Review | By textura
It’s fitting that these Gruenrekorder releases by Katharina Klement and Marc Namblard respectively appear as part of the label’s Sound Art Series and Field Recording Series: peripheries is very much a highly personalized sound portrait the artist fashioned of Belgrade, whereas F. Guyana is a relatively undoctored set of field recordings collected at French Guiana. Both releases benefit from Gruenrekorder’s customary dedication to high-quality presentation, with each fold-out package supplementing its CD with a full-colour booklet of photographs and text that thoroughly enhances the project. Each also rewards a headphones-styled listen when its sound field is so rich in detail and panoramic in spatial definition.


Katharina Klement | peripheries
In 2014, Klement, an Austrian-born and Vienna-based sound artist, spent nine weeks in Belgrade where she collected sound materials from various parts of the city to help answer the questions, “What does this city sound like?” and “Is it possible to portray it using sounds?”; to help flesh out those answers, she also interviewed people of different ages and backgrounds about the city. In conceptualizing the proposed work, she designed a score using her city map with her apartment as the center around which eight concentric circles were drawn; recordings gathered from those demarcated zones were then shaped into eight musical layers to produce a presentation piece featuring eight channels and eight speakers (the fifty-two-minute CD presents a stereo version). []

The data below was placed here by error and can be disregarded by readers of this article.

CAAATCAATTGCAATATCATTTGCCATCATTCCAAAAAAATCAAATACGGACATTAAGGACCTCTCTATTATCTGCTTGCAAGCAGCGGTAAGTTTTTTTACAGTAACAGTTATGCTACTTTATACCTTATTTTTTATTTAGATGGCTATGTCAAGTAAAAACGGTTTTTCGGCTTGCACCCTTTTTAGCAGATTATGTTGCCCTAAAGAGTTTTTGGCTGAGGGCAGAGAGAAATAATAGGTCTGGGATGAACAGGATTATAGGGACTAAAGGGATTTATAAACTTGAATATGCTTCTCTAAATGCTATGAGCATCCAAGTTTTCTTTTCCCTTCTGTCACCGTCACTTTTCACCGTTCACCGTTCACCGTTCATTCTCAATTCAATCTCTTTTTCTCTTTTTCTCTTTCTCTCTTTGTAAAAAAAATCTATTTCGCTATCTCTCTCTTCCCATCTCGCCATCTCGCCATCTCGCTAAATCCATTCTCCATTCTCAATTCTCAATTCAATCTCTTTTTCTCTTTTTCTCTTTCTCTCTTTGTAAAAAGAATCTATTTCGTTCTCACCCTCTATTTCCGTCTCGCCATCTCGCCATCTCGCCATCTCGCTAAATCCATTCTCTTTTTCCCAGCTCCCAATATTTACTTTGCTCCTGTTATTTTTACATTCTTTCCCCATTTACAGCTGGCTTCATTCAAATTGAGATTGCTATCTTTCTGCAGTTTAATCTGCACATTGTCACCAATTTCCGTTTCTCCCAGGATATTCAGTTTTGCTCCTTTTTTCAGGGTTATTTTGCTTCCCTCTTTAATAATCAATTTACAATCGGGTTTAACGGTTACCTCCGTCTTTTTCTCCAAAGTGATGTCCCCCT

Marc Namblard | F.Guyana
To create F. Guyana, Paris-born Namblard, since 2000 a nature guide, wildlife sound recordist, and sound artist in Lorraine, collected field recordings from the forests and the coastal regions of French Guiana between 2014 and 2016. As mentioned, the seventy-two-minute recording is largely free of artistic intervention apart from the imposition of track durations and the sequencing of its eleven tracks. It’s no less effective, however, for being more straightforward in its presentation than Klement’s, especially when the details of the various French Guiana locations are so vividly captured. Some sounds, such as water burble and insect thrum, are generic as far as field recordings-based material is concerned, but many others give the project a distinctive character. []

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